While there aren’t many units in the T’au codex that have much utility in 9th edition, XV25 Stealth Suits do offer T’au players some interesting play.
Before we get into some of the cool options that Stealths offer, let’s first acknowledge that both this unit specifically and the codex as a whole needs to drastically improve when the new book is released. This is an obvious point, but it’s worth making note of the context in which we’re discussing this unit.
With that out of the way, what can we say about the humble Stealth team? Here’s a good place to start: the unit’s shooting is relatively poor. Each model is armed with a Burst Cannon, which is an Assault 4, Strength 5, 18 inch range weapon without any AP. Three Stealths will hit on average six times, which isn’t going to do much against most units in the game right now.
As a side note, if you’re interested in what I think the Burst Cannon should look like in the new codex, check out this article here that I wrote a few months back.
But the utility of a Stealth team isn’t found in its offensive output.
One of most interesting points on the XV25 datasheet is the Infiltrate ability. Stealths may setup anywhere on the board that is not within the opponent’s deployment zone and is more than 12 inches from an enemy unit. Almost any unit with this ability, or something similar, is a worth a look in 9th edition 40k.
A confident T’au player will often deploy a unit of three Stealth Suits right on the line of his opponent’s deployment zone. What does such an assertive play achieve? If the T’au players gets turn one, he can jump the unit into the opponent’s table quarter in order to get a turn one ROD.
If the T’au player doesn’t go first, the unit is almost certainly dead, but, at the cost of 78 points for the unit, it’s often worth the risk.
Of course, a slightly more conservative play would be to deploy the unit in an unoccupied table quarter. That way, the unit is much more likely to survive if the T’au player doesn’t get turn one.
But the stylish play is to go for the opponent’s table quarter ROD.
What else do Stealths offer? The unit has an excellent defensive profile that can be bolstered with a five-point upgrade. The base defensive statline of a Stealth Suit is Toughness 4, Wounds 2, Save 3+. So far, so Space Marine. But a Stealth Suit has an in-built -1 to hit rolls against both shooting and melee attacks.
It’s here where we start to see the defensive utility of the unit. While it isn’t difficult to destroy a three-man unit with a -1 to hit, it does force the opponent to think carefully about the weapons that he will use.
Standard anti-infantry firepower, for example, will go some of the way but is unlikely to go all of the way. In order really get the job done, the T’au player’s opponent will probably consider some heavier weaponry.
And this is where the aforementioned five-point upgrade comes in. For 26 points per model, a T’au player gets a Stealth Suit with the defensive statline that I mentioned. However, for 31 points per model, that defensive statline is improved by a 4+ invulnerable save. And it’s here where we start to see the real value of the unit.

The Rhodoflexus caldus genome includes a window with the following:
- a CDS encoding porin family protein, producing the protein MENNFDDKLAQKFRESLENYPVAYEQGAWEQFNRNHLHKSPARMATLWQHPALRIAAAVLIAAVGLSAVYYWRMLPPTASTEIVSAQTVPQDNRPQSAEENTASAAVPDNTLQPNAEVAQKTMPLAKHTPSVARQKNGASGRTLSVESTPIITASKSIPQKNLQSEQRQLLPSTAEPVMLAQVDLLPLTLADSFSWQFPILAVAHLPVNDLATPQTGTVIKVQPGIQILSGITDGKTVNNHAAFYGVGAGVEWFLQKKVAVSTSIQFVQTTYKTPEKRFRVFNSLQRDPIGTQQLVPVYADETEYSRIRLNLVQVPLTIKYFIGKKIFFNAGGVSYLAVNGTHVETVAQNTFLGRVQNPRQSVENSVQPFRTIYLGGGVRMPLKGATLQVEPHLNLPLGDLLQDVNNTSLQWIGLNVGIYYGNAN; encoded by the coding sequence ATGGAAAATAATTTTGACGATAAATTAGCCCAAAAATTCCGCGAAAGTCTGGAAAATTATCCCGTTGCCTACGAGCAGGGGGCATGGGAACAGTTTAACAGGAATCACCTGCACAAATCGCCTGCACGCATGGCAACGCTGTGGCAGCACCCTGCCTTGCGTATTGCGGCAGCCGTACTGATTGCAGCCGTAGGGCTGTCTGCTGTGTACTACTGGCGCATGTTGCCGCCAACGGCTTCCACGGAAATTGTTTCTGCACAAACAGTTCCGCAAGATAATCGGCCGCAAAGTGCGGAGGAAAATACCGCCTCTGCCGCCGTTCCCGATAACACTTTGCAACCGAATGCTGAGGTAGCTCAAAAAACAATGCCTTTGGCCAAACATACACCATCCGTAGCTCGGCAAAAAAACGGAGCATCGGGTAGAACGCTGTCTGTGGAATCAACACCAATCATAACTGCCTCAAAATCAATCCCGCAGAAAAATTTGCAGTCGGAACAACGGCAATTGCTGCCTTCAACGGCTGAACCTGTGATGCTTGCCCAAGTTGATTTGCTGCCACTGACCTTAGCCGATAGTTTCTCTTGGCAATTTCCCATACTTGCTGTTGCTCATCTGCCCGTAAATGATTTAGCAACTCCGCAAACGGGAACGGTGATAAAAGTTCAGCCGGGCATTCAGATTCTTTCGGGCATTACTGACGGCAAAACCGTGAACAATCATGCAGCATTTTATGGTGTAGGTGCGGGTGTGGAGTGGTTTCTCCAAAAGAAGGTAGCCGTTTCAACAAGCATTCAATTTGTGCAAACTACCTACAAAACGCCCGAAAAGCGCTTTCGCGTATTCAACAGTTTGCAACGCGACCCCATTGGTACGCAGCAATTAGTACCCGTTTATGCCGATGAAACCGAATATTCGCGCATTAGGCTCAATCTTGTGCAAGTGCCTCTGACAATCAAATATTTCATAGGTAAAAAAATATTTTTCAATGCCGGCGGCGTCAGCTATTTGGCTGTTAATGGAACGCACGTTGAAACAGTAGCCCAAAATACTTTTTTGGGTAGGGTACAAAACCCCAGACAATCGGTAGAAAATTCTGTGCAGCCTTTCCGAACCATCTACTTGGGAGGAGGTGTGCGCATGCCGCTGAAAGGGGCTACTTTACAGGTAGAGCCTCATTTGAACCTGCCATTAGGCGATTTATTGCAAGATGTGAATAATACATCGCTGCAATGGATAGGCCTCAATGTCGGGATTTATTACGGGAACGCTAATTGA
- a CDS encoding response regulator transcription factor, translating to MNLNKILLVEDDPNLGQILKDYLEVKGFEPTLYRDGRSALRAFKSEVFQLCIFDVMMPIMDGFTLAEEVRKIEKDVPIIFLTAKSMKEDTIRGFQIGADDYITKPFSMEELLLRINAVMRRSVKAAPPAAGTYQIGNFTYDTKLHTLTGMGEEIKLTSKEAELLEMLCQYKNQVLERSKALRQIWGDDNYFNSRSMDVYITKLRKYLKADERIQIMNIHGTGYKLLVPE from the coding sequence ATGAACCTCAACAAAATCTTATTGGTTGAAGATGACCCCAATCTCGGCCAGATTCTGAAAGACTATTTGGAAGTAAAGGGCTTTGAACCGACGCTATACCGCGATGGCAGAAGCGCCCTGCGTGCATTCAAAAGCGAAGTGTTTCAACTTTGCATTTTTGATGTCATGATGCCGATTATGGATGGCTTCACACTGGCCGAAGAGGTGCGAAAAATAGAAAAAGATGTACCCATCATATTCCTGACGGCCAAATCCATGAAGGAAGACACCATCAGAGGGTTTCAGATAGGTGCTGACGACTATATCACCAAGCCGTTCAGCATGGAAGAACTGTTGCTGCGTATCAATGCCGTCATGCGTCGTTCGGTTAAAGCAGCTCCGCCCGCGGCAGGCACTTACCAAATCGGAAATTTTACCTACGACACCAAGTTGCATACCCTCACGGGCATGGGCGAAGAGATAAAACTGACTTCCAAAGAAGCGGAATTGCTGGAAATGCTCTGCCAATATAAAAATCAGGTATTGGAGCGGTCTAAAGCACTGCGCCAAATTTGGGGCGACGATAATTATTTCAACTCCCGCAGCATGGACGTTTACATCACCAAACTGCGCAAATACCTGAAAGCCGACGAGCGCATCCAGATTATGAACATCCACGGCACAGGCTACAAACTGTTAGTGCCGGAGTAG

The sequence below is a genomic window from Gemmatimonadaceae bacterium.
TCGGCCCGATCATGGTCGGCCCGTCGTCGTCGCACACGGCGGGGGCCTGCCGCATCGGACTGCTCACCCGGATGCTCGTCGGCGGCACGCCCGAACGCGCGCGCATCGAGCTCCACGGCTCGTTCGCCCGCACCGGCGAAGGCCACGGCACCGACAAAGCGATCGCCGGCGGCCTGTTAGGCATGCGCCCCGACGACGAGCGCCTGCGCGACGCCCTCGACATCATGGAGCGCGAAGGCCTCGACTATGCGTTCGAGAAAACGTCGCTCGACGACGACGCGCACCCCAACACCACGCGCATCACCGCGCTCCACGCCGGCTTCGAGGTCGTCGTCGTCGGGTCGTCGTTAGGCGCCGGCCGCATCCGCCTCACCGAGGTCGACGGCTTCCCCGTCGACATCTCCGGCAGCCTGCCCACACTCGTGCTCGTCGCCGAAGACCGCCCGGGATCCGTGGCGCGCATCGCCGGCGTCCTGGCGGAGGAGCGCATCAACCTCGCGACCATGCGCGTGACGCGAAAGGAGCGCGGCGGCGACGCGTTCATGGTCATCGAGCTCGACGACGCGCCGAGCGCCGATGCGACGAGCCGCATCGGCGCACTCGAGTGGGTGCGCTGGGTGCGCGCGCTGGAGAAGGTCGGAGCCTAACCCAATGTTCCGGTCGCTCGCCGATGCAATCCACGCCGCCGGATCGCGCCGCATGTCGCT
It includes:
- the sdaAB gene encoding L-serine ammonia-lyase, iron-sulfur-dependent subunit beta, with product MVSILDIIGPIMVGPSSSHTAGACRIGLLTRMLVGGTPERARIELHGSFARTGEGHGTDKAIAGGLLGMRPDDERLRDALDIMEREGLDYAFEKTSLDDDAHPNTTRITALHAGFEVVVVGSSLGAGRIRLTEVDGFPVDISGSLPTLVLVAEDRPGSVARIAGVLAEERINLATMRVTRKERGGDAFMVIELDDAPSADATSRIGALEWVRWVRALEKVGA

For 93 points, then, we have three models with a -1 to hit from both shooting and melee attacks, Toughness 4, a couple of Wounds, a 3+ armour save, and a 4+ invulnerable save.
These models take some shifting.
Don’t get me wrong: every faction has tools that can deal with such a unit, but many players will have to think quite carefully when it comes to distributing firepower to guarantee that the unit is destroyed.
Four Heavy Bolters, for example, should kill two Stealth Suits with average dice, but it only takes a few poor rolls before only one Stealth Suit will die. Or look at it the other way. We all know players who have rolled hot with a 4++.
Should players organise their shooting phases around what might happen or what is most likely to happen? Logically, the latter is the best choice, but logic doesn’t always play a part when we’re talking about 40k.
We’ve established that a Stealth unit can provide some useful options for Secondaries, and we’ve also looked into the strong defensive capabilities of the models.
Let’s stay on the theme of defence. T’au players can, of course, take Drones with their Stealth Suits.
While this is true for many units in the codex, the ability to forward-deploy a couple of Drones can be particularly useful for a handful of reasons.
The utility for Engage is clear enough, but a two-man Drone squad can also be used to tag enemy units in combat. Of course, strong players will find ways to mitigate such a tactic, but it’s a useful tool nonetheless. Opponents will often see Drones as a defensive asset and not an offensive asset, and many a canny T’au player can use this to his advantage.
Finally, I want to mention a particularly cool stratagem to which Stealths Suits have access: Wall of Mirrors.
This stratagem is used in conjunction with a Ghostkeel Battlesuit. A Stealth unit within 6 inches of a Ghostkeel may be removed from the battlefield and setup again no more than 12 inches from the Ghostkeel and more than 9 inches from enemy models. This is, it must be said, a very cool ability.
What’s more, if a Stealth team is in combat, using Wall of Mirrors doesn’t count as Falling Back, meaning that the Stealths are still eligible to, for example, performs actions once the unit is no longer in combat.
Furthermore, it’s quite rare to see this stratagem used in the wild, so any T’au player who pulls it off gets style points for doing so.
Stealth Suits, then, have some play in 9th edition. Are these models the solution to the factions problems in 9th? Absolutely not. Are these models ideal at the moment? Absolutely not. Their offensive profile is still quite poor. Regardless, Stealth Suits in 9th edition have some play, and I’d highly recommend any T’au player who hasn’t already done so to give them a try.
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